–You may want to include a check-in where kids tell you what they will be specifically working on during class, and then follow-up with them individually to check on their progress.
Learning Centers in the Block—These comments come from Sarah Lange Hayes, a math teacher in Amherst, Massachusetts. Although these ideas relate to math, they can be applies to other subjects:
- Use formative assessments to determine where students are in their learning–who is ready to extend, who needs reinforcement, and who needs some remediation within the standard(s).
- Develop 6 or 7 different activity-based learning stations that address students’ needs, one of which is a “Create Your Own Problem/Activity” station.
- Determine which students will start at which activities based on your formative assessment data.
- Develop and share guidelines for moving through stations with students.
- Work at various stations for 2-3 class periods (total), depending on progress and effectiveness of stations. I track which stations students are visiting/have visited, and give suggestions to students about where to go next for those who seem to need it. I and any other adults in the room (special education teacher, special education paraprofessional) move around the room as students work, observing, questioning, guiding.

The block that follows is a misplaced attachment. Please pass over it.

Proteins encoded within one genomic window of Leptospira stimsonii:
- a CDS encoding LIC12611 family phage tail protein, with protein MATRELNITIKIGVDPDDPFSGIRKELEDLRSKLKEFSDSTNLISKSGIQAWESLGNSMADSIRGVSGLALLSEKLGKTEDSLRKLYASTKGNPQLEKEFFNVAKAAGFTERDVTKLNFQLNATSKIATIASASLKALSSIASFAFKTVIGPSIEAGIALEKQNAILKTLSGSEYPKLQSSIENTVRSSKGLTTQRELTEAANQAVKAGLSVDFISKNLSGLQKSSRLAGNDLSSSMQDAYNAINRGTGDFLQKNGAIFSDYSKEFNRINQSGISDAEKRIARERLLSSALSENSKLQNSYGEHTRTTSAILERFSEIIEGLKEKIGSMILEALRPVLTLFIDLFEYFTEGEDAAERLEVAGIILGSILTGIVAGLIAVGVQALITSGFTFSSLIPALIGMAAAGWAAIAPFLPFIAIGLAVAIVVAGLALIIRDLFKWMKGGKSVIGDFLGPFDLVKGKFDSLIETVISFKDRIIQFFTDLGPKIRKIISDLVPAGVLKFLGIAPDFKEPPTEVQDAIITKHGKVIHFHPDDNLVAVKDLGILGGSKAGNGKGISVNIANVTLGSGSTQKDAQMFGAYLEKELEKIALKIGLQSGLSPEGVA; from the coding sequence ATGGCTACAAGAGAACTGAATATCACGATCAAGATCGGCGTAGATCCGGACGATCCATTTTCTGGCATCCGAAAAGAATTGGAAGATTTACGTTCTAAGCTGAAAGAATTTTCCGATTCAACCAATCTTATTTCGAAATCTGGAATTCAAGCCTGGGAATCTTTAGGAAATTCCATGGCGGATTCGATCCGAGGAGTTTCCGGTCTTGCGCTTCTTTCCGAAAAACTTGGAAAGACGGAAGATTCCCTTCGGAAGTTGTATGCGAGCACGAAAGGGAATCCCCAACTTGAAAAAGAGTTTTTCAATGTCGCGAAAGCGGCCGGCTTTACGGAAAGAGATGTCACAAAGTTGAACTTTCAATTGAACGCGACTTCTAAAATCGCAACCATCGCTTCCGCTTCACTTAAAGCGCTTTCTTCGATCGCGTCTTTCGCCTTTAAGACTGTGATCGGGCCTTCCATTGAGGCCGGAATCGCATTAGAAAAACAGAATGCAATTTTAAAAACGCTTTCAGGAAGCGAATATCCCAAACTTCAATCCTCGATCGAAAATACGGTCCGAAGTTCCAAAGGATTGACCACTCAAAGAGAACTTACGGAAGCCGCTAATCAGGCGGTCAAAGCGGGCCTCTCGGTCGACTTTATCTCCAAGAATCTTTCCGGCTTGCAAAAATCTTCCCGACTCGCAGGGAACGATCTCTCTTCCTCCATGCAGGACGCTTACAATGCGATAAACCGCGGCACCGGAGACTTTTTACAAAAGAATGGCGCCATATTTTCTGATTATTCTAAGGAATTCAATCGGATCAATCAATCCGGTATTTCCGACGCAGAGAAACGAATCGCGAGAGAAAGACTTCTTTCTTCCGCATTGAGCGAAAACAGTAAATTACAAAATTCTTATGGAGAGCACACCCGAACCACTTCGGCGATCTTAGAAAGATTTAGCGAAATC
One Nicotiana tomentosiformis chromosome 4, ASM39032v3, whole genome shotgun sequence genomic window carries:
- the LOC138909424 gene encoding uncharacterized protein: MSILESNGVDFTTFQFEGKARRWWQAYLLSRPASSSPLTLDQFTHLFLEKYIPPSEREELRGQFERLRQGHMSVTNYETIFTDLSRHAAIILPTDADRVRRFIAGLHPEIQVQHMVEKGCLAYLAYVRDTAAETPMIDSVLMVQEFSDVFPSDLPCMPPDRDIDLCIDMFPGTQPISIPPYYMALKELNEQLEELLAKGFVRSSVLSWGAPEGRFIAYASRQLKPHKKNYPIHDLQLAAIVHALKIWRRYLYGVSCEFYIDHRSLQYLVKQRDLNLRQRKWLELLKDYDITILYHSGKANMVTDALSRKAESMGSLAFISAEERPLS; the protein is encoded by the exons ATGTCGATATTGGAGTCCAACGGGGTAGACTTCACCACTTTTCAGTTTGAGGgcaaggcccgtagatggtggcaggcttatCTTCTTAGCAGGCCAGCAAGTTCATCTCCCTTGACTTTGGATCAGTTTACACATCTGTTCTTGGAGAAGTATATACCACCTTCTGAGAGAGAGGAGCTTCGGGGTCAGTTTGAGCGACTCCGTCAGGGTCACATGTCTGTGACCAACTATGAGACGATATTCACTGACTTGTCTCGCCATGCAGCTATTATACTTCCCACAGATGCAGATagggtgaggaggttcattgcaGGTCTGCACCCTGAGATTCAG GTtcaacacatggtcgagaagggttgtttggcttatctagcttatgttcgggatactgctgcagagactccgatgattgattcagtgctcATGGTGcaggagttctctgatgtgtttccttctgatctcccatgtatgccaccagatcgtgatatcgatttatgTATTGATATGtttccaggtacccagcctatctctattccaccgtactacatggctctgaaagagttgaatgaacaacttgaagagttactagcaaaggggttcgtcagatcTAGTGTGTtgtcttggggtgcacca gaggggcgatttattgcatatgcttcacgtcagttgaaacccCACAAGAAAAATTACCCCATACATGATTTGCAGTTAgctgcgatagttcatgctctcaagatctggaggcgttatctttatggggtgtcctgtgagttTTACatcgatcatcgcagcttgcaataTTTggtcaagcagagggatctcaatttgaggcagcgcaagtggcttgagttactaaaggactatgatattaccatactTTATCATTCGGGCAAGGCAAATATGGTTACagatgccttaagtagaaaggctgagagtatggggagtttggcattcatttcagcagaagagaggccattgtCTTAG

- Assign nightly homework based on the stations that the students participated in during class.
In my experience (from Sarah Hayes), a few things that helped this strategy be successful are:
- Assigning starting stations to students based on formative assessment data help me make sure that each student begins working at an activity that will help move him/her forward in his/her understanding (not too challenging/frustrating to start and not an activity for a concept for which s/he already demonstrated mastery).
- A variety of stations help with the “time factor.” It has always been a challenge for me about how to approach the fact that students can work at such different paces and for such different reasons. Providing enough stations so that students have plenty of activities to explore, combined with the expectation that all students continue working throughout the class period (the number of stations completed is not emphasized, rather the quality of the effort at each station is), helped with this issue.